Brown-Waite wants facts on Haley care
Unlicensed psychologists at the VA hospital are the focus of a fact-finding meeting.
By WILLIAM R. LEVESQUE, Times Staff Writer
Published December 19, 2007
TAMPA - The ranking member of a congressional subcommittee that oversees the Department of Veterans Affairs will hold a forum next week about unlicensed psychologists at a Tampa VA hospital.
Rep. Ginny Brown-Waite, R-Brooksville, scheduled a fact-finding forum Dec. 28 at the James A. Haley VA Medical Center to answer questions raised by a St. Petersburg Times report on the psychologists.
She is the ranking member of the House Veterans' Affairs Subcommittee on Oversight and Investigations.
"It's important for us to do this to hear both sides and make sure the VA is in compliance" with the law and industry standards, Brown-Waite said in an interview Tuesday. "Our goal is to make sure that veterans are receiving quality counseling."
The Times reported Dec. 4 that a complaint filed with the state Board of Psychology said 12 of 34 psychologists on staff at Haley, the VA's busiest hospital, were unlicensed and received little, if any, supervision.
Three of the four psychologists working in Haley's Post Traumatic Stress Disorder Clinic are unlicensed, in addition to the hospital's only suicide-prevention coordinator.
Brown-Waite said she had invited Tampa Bay's congressional delegation, VA officials in Washington and at Haley, and representatives of several veterans groups, including the Veterans of Foreign Wars.
Brown-Waite also said the psychologist who filed the complaint, Brian Nussbaum, would be free to present information.
Brown-Waite was careful to say she wasn't prejudging the issue. If concerns remain after the forum, she said, she can ask the full Veterans' Affairs Committee to allow a formal hearing to take testimony, either in Washington or at Haley.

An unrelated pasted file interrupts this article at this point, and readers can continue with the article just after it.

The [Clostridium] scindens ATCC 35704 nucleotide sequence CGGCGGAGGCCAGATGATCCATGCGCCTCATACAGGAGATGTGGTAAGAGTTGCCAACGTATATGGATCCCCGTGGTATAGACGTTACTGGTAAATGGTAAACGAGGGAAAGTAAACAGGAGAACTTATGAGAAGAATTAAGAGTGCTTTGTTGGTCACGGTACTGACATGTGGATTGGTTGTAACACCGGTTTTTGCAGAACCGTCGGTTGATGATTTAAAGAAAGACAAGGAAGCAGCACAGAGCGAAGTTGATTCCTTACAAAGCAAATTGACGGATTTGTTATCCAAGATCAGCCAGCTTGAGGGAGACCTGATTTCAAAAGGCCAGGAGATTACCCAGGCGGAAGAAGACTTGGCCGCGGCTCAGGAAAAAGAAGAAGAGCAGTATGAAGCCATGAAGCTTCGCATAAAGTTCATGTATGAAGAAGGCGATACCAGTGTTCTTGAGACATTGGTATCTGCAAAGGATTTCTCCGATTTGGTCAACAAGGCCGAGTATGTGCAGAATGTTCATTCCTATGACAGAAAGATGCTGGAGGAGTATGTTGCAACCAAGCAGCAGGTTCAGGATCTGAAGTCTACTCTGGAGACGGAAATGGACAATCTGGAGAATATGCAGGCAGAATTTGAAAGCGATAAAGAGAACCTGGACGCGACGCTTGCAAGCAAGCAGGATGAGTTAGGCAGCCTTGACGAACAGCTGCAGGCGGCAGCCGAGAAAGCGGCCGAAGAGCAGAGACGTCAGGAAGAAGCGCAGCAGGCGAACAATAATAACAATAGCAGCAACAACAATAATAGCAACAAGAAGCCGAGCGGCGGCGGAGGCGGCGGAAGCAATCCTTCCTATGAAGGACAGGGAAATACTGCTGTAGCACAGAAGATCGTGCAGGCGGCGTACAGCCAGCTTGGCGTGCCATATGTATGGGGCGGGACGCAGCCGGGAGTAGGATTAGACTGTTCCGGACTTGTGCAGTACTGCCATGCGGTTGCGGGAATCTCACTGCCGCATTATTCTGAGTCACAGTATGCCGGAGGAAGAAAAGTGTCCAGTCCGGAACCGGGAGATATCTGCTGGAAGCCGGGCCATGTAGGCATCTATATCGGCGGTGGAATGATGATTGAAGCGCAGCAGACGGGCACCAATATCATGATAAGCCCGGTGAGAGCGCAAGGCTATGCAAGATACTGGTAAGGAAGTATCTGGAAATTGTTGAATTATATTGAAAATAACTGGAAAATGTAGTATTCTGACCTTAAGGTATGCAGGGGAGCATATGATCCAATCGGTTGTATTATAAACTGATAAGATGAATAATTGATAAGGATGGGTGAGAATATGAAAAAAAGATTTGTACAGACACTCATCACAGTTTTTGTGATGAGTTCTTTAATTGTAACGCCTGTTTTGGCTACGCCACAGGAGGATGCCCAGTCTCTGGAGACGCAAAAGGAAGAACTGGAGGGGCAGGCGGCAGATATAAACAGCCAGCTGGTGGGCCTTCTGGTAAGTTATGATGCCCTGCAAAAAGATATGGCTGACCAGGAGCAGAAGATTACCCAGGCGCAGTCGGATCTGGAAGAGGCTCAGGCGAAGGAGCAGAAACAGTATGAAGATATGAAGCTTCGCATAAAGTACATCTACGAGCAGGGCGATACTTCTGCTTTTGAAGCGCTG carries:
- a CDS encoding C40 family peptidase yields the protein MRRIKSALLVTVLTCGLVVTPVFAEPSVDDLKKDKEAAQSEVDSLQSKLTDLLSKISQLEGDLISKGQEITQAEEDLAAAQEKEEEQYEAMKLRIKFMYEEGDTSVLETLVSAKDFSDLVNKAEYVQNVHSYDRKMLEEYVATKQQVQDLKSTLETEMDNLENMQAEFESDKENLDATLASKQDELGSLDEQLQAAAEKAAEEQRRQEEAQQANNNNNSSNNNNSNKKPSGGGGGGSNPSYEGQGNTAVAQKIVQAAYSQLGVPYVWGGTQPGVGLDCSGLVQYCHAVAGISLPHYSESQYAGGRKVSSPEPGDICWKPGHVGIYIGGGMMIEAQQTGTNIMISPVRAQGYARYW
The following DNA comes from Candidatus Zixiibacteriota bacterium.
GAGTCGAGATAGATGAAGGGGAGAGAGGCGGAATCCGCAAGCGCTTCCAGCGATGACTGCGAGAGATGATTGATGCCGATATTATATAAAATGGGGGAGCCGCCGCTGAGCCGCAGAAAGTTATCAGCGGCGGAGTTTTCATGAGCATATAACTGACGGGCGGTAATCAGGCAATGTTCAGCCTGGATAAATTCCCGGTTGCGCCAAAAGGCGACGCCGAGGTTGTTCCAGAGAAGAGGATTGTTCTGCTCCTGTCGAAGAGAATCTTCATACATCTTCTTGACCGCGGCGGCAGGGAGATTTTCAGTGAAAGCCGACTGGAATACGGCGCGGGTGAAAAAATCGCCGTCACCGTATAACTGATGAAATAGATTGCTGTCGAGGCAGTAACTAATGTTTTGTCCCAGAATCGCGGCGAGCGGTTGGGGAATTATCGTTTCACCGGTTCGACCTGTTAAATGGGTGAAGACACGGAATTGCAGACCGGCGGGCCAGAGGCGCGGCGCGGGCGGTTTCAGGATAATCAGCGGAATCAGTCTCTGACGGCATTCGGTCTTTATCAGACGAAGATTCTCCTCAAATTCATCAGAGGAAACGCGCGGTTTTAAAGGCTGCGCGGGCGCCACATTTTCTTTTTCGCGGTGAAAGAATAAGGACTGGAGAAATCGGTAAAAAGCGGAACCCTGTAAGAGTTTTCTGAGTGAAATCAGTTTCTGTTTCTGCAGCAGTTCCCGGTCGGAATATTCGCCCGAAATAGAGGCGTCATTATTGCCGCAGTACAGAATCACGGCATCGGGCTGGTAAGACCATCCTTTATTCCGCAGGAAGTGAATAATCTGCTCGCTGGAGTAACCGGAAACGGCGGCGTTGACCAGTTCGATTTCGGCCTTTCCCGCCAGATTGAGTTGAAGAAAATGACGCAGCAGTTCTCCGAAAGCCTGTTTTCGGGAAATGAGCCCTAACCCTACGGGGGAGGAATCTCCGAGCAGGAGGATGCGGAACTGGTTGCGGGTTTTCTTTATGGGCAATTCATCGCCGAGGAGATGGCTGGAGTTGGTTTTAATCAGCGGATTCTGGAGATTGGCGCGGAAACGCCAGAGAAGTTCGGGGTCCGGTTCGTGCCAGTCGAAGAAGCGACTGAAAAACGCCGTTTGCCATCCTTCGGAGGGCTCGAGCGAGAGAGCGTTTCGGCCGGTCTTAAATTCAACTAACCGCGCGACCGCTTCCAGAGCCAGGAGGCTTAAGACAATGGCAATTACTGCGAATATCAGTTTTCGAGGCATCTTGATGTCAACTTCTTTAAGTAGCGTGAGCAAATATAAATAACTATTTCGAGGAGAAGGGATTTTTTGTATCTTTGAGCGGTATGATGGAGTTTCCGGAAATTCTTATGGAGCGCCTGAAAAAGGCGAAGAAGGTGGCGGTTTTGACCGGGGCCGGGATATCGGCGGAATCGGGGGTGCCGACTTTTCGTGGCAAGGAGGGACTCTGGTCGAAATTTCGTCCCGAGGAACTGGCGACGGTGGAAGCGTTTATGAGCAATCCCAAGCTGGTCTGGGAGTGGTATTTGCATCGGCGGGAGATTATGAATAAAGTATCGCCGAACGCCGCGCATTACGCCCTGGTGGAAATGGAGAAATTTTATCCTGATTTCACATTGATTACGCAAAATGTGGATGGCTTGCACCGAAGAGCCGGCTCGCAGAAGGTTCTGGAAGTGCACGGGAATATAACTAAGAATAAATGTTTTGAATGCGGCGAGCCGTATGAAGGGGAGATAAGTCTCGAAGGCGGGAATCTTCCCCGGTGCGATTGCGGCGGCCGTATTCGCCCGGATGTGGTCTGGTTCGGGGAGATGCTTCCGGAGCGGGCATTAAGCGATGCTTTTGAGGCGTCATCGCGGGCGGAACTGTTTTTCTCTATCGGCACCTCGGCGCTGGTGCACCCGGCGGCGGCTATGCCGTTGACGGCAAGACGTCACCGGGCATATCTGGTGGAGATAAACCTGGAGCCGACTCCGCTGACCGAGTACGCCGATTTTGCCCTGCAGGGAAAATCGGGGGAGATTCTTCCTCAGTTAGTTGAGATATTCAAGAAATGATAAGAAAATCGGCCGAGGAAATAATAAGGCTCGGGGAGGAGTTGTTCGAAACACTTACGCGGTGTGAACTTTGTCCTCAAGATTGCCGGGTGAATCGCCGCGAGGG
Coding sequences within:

Or the committee is free to do nothing at all.
Carolyn Clark, a Haley spokeswoman, declined to comment on the forum.
Nussbaum, who is the only licensed psychologist in Haley's PTSD clinic, said he welcomed the chance to speak at the forum about inexperienced staffers at the facility.
"I'm pleased that people in a position to address this issue are taking it seriously and are taking the necessary time to properly evaluate the situation," Nussbaum said.
A VA spokesman has previously said all psychologists at Haley receive adequate supervision and patient care is not affected. The VA says nine psychologists, not the 12 in Nussbaum's complaint, are unlicensed.
In a memo to employees after the Times report, Haley chief of staff Edward Cutolo Jr. and hospital director Stephen Lucas wrote, "The controversy was apparently generated by the opinions of an employee. Everyone is entitled to their own opinion, but they are not entitled to their own facts."
The memo noted that Haley is a highly regarded teaching hospital and that supervision of "trainees" and others was critical to Haley's ability to provide excellent health care.
Nussbaum, however, noted in an interview that the unlicensed psychologists occupy staff positions and provide important patient care.
In some cases, unlicensed psychologists work at clinics 45 miles from Haley, though they are technically part of Haley's staff, and their supervisor rarely sees them face to face, Nussbaum said in his complaint.
William R. Levesque can be reached at email@example.com or 813 226-3436.